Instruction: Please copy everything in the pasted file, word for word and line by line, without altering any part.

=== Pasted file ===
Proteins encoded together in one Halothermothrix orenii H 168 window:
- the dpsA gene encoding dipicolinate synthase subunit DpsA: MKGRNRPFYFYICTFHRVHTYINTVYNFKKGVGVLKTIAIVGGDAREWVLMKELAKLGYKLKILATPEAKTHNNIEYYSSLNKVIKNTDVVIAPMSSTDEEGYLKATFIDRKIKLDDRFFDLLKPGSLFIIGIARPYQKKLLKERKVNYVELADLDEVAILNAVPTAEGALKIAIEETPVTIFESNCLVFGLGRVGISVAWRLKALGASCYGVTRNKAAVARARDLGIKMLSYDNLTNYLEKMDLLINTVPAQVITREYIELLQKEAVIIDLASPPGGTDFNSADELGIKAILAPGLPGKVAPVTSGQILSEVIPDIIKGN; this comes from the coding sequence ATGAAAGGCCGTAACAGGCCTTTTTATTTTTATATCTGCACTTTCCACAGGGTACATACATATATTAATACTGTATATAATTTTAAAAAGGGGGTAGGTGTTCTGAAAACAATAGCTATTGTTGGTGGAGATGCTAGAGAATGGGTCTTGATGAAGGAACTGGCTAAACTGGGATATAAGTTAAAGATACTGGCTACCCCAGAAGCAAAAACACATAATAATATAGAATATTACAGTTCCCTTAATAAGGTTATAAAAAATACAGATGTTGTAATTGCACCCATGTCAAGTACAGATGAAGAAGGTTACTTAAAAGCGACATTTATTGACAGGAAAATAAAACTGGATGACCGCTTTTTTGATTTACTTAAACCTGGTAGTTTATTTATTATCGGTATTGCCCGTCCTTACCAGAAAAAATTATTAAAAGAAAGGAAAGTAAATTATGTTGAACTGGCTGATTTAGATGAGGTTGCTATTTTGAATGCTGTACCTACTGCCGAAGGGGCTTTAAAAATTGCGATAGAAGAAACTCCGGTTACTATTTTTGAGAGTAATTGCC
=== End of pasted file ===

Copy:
Proteins encoded together in one Halothermothrix orenii H 168 window:
- the dpsA gene encoding dipicolinate synthase subunit DpsA: MKGRNRPFYFYICTFHRVHTYINTVYNFKKGVGVLKTIAIVGGDAREWVLMKELAKLGYKLKILATPEAKTHNNIEYYSSLNKVIKNTDVVIAPMSSTDEEGYLKATFIDRKIKLDDRFFDLLKPGSLFIIGIARPYQKKLLKERKVNYVELADLDEVAILNAVPTAEGALKIAIEETPVTIFESNCLVFGLGRVGISVAWRLKALGASCYGVTRNKAAVARARDLGIKMLSYDNLTNYLEKMDLLINTVPAQVITREYIELLQKEAVIIDLASPPGGTDFNSADELGIKAILAPGLPGKVAPVTSGQILSEVIPDIIKGN; this comes from the coding sequence ATGAAAGGCCGTAACAGGCCTTTTTATTTTTATATCTGCACTTTCCACAGGGTACATACATATATTAATACTGTATATAATTTTAAAAAGGGGGTAGGTGTTCTGAAAACAATAGCTATTGTTGGTGGAGATGCTAGAGAATGGGTCTTGATGAAGGAACTGGCTAAACTGGGATATAAGTTAAAGATACTGGCTACCCCAGAAGCAAAAACACATAATAATATAGAATATTACAGTTCCCTTAATAAGGTTATAAAAAATACAGATGTTGTAATTGCACCCATGTCAAGTACAGATGAAGAAGGTTACTTAAAAGCGACATTTATTGACAGGAAAATAAAACTGGATGACCGCTTTTTTGATTTACTTAAACCTGGTAGTTTATTTATTATCGGTATTGCCCGTCCTTACCAGAAAAAATTATTAAAAGAAAGGAAAGTAAATTATGTTGAACTGGCTGATTTAGATGAGGTTGCTATTTTGAATGCTGTACCTACTGCCGAAGGGGCTTTAAAAATTGCGATAGAAGAAACTCCGGTTACTATTTTTGAGAGTAATTGCC